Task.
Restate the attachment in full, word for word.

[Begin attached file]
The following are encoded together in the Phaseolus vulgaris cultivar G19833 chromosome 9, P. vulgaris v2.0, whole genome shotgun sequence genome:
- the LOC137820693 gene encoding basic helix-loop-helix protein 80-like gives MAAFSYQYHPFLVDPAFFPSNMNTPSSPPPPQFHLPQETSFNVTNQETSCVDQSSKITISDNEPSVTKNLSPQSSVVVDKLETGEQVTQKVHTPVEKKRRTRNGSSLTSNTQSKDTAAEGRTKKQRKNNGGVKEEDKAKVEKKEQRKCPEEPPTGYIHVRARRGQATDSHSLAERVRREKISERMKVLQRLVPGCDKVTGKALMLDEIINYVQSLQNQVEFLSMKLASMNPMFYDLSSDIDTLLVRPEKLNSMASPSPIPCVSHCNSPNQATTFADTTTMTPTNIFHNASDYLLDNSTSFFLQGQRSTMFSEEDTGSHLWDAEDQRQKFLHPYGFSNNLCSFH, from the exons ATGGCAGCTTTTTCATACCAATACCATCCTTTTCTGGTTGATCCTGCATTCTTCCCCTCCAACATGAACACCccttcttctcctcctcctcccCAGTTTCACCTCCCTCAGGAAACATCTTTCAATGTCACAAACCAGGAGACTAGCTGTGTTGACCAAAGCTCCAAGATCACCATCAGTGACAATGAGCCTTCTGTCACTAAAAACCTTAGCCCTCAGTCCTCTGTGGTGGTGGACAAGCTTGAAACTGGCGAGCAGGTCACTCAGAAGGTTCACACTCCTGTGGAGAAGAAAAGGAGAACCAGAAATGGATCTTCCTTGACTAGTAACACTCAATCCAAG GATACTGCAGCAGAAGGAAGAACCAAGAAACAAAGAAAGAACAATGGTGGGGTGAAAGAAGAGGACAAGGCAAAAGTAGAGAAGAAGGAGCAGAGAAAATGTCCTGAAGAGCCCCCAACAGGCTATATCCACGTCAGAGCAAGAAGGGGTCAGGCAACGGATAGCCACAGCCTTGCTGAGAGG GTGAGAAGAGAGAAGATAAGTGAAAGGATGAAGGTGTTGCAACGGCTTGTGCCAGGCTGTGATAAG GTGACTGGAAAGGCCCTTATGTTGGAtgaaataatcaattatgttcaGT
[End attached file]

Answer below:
The following are encoded together in the Phaseolus vulgaris cultivar G19833 chromosome 9, P. vulgaris v2.0, whole genome shotgun sequence genome:
- the LOC137820693 gene encoding basic helix-loop-helix protein 80-like gives MAAFSYQYHPFLVDPAFFPSNMNTPSSPPPPQFHLPQETSFNVTNQETSCVDQSSKITISDNEPSVTKNLSPQSSVVVDKLETGEQVTQKVHTPVEKKRRTRNGSSLTSNTQSKDTAAEGRTKKQRKNNGGVKEEDKAKVEKKEQRKCPEEPPTGYIHVRARRGQATDSHSLAERVRREKISERMKVLQRLVPGCDKVTGKALMLDEIINYVQSLQNQVEFLSMKLASMNPMFYDLSSDIDTLLVRPEKLNSMASPSPIPCVSHCNSPNQATTFADTTTMTPTNIFHNASDYLLDNSTSFFLQGQRSTMFSEEDTGSHLWDAEDQRQKFLHPYGFSNNLCSFH, from the exons ATGGCAGCTTTTTCATACCAATACCATCCTTTTCTGGTTGATCCTGCATTCTTCCCCTCCAACATGAACACCccttcttctcctcctcctcccCAGTTTCACCTCCCTCAGGAAACATCTTTCAATGTCACAAACCAGGAGACTAGCTGTGTTGACCAAAGCTCCAAGATCACCATCAGTGACAATGAGCCTTCTGTCACTAAAAACCTTAGCCCTCAGTCCTCTGTGGTGGTGGACAAGCTTGAAACTGGCGAGCAGGTCACTCAGAAGGTTCACACTCCTGTGGAGAAGAAAAGGAGAACCAGAAATGGATCTTCCTTGACTAGTAACACTCAATCCAAG GATACTGCAGCAGAAGGAAGAACCAAGAAACAAAGAAAGAACAATGGTGGGGTGAAAGAAGAGGACAAGGCAAAAGTAGAGAAGAAGGAGCAGAGAAAATGTCCTGAAGAGCCCCCAACAGGCTATATCCACGTCAGAGCAAGAAGGGGTCAGGCAACGGATAGCCACAGCCTTGCTGAGAGG GTGAGAAGAGAGAAGATAAGTGAAAGGATGAAGGTGTTGCAACGGCTTGTGCCAGGCTGTGATAAG GTGACTGGAAAGGCCCTTATGTTGGAtgaaataatcaattatgttcaGT